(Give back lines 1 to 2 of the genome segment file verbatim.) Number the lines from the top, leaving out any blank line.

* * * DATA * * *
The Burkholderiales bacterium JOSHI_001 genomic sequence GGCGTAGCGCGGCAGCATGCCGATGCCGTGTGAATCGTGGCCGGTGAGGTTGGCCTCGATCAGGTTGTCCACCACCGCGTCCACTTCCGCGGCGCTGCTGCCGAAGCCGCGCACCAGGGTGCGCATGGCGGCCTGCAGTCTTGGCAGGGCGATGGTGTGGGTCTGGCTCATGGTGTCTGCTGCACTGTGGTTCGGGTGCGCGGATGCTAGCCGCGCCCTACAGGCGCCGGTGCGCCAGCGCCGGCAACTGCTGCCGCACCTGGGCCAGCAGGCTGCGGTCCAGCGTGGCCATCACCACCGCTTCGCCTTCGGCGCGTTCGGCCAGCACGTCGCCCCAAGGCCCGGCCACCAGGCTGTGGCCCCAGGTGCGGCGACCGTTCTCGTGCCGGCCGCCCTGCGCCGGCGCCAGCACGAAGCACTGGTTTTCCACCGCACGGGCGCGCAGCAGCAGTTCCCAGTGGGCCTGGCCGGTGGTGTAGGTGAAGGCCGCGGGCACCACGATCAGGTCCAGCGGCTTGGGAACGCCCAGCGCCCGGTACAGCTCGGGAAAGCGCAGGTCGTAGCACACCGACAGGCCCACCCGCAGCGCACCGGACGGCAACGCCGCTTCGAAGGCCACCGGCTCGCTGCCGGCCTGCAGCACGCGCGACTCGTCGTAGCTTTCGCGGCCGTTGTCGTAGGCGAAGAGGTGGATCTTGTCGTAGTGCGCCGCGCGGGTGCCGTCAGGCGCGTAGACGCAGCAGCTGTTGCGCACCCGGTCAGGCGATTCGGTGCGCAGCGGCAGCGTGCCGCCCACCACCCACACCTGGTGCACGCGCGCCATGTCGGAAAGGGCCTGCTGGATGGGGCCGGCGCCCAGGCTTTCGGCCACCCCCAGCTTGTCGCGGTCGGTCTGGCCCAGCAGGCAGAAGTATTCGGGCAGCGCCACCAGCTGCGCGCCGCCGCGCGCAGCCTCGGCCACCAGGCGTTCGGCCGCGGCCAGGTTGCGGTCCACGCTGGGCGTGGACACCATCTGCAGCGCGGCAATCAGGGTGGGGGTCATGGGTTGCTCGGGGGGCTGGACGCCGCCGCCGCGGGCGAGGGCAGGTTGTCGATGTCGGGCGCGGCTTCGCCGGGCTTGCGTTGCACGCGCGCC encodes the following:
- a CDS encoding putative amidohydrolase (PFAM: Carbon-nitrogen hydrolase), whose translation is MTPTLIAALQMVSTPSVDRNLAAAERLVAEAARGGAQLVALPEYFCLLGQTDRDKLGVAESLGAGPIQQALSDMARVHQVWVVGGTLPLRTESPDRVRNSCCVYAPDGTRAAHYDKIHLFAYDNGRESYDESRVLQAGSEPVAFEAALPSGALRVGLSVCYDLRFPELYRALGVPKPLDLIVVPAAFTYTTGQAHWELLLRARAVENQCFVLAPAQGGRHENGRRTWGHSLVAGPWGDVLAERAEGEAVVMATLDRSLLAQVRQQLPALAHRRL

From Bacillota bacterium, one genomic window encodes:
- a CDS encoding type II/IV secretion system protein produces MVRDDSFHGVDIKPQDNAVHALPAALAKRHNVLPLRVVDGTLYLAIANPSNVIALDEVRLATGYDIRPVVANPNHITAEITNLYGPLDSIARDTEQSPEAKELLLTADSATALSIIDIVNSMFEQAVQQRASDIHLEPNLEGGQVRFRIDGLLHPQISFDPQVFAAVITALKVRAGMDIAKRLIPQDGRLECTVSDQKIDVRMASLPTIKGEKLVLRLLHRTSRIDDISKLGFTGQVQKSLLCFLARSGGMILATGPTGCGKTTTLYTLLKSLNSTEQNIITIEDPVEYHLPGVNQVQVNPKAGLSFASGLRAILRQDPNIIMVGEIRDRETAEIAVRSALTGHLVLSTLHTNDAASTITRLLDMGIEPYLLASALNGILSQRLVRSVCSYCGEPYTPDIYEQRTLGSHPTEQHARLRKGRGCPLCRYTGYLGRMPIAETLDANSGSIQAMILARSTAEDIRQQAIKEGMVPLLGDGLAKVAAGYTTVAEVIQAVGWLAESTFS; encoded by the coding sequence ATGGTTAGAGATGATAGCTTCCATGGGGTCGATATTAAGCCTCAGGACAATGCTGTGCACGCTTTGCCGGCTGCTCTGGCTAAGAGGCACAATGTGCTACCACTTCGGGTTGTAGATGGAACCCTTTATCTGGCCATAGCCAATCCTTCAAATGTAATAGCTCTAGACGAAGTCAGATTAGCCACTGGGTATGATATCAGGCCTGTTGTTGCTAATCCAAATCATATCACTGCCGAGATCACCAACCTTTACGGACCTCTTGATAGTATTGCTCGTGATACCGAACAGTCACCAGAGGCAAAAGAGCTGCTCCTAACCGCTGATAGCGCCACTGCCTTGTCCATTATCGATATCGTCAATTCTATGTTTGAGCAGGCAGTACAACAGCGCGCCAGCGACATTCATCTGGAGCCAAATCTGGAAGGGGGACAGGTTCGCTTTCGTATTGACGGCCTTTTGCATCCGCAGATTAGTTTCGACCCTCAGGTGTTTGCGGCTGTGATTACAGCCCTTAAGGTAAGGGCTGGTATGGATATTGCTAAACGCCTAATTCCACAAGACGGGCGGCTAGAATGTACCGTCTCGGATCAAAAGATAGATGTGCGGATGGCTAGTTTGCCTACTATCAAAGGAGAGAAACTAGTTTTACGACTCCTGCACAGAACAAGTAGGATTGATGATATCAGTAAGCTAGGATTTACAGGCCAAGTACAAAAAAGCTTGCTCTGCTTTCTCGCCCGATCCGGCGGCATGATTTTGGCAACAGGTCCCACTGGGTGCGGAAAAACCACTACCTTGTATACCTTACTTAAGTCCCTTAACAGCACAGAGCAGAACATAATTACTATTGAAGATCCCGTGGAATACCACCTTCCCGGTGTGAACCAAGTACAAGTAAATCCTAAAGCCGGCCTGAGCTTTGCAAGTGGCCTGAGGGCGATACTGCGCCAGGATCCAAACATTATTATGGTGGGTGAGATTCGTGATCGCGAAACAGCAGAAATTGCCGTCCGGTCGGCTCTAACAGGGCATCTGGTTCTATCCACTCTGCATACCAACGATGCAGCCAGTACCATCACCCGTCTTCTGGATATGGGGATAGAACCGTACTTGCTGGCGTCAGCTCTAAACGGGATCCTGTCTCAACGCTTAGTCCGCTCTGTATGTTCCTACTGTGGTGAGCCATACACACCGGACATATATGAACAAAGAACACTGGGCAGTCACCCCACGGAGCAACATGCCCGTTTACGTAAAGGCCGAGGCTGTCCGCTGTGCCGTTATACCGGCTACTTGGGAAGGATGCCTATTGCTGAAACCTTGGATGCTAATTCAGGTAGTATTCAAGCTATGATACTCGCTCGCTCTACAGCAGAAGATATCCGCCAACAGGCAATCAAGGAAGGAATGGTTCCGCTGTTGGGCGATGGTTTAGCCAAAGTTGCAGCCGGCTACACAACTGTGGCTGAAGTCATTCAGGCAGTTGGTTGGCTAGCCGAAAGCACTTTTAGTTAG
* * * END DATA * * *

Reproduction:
The Burkholderiales bacterium JOSHI_001 genomic sequence GGCGTAGCGCGGCAGCATGCCGATGCCGTGTGAATCGTGGCCGGTGAGGTTGGCCTCGATCAGGTTGTCCACCACCGCGTCCACTTCCGCGGCGCTGCTGCCGAAGCCGCGCACCAGGGTGCGCATGGCGGCCTGCAGTCTTGGCAGGGCGATGGTGTGGGTCTGGCTCATGGTGTCTGCTGCACTGTGGTTCGGGTGCGCGGATGCTAGCCGCGCCCTACAGGCGCCGGTGCGCCAGCGCCGGCAACTGCTGCCGCACCTGGGCCAGCAGGCTGCGGTCCAGCGTGGCCATCACCACCGCTTCGCCTTCGGCGCGTTCGGCCAGCACGTCGCCCCAAGGCCCGGCCACCAGGCTGTGGCCCCAGGTGCGGCGACCGTTCTCGTGCCGGCCGCCCTGCGCCGGCGCCAGCACGAAGCACTGGTTTTCCACCGCACGGGCGCGCAGCAGCAGTTCCCAGTGGGCCTGGCCGGTGGTGTAGGTGAAGGCCGCGGGCACCACGATCAGGTCCAGCGGCTTGGGAACGCCCAGCGCCCGGTACAGCTCGGGAAAGCGCAGGTCGTAGCACACCGACAGGCCCACCCGCAGCGCACCGGACGGCAACGCCGCTTCGAAGGCCACCGGCTCGCTGCCGGCCTGCAGCACGCGCGACTCGTCGTAGCTTTCGCGGCCGTTGTCGTAGGCGAAGAGGTGGATCTTGTCGTAGTGCGCCGCGCGGGTGCCGTCAGGCGCGTAGACGCAGCAGCTGTTGCGCACCCGGTCAGGCGATTCGGTGCGCAGCGGCAGCGTGCCGCCCACCACCCACACCTGGTGCACGCGCGCCATGTCGGAAAGGGCCTGCTGGATGGGGCCGGCGCCCAGGCTTTCGGCCACCCCCAGCTTGTCGCGGTCGGTCTGGCCCAGCAGGCAGAAGTATTCGGGCAGCGCCACCAGCTGCGCGCCGCCGCGCGCAGCCTCGGCCACCAGGCGTTCGGCCGCGGCCAGGTTGCGGTCCACGCTGGGCGTGGACACCATCTGCAGCGCGGCAATCAGGGTGGGGGTCATGGGTTGCTCGGGGGGCTGGACGCCGCCGCCGCGGGCGAGGGCAGGTTGTCGATGTCGGGCGCGGCTTCGCCGGGCTTGCGTTGCACGCGCGCC encodes the following:
- a CDS encoding putative amidohydrolase (PFAM: Carbon-nitrogen hydrolase), whose translation is MTPTLIAALQMVSTPSVDRNLAAAERLVAEAARGGAQLVALPEYFCLLGQTDRDKLGVAESLGAGPIQQALSDMARVHQVWVVGGTLPLRTESPDRVRNSCCVYAPDGTRAAHYDKIHLFAYDNGRESYDESRVLQAGSEPVAFEAALPSGALRVGLSVCYDLRFPELYRALGVPKPLDLIVVPAAFTYTTGQAHWELLLRARAVENQCFVLAPAQGGRHENGRRTWGHSLVAGPWGDVLAERAEGEAVVMATLDRSLLAQVRQQLPALAHRRL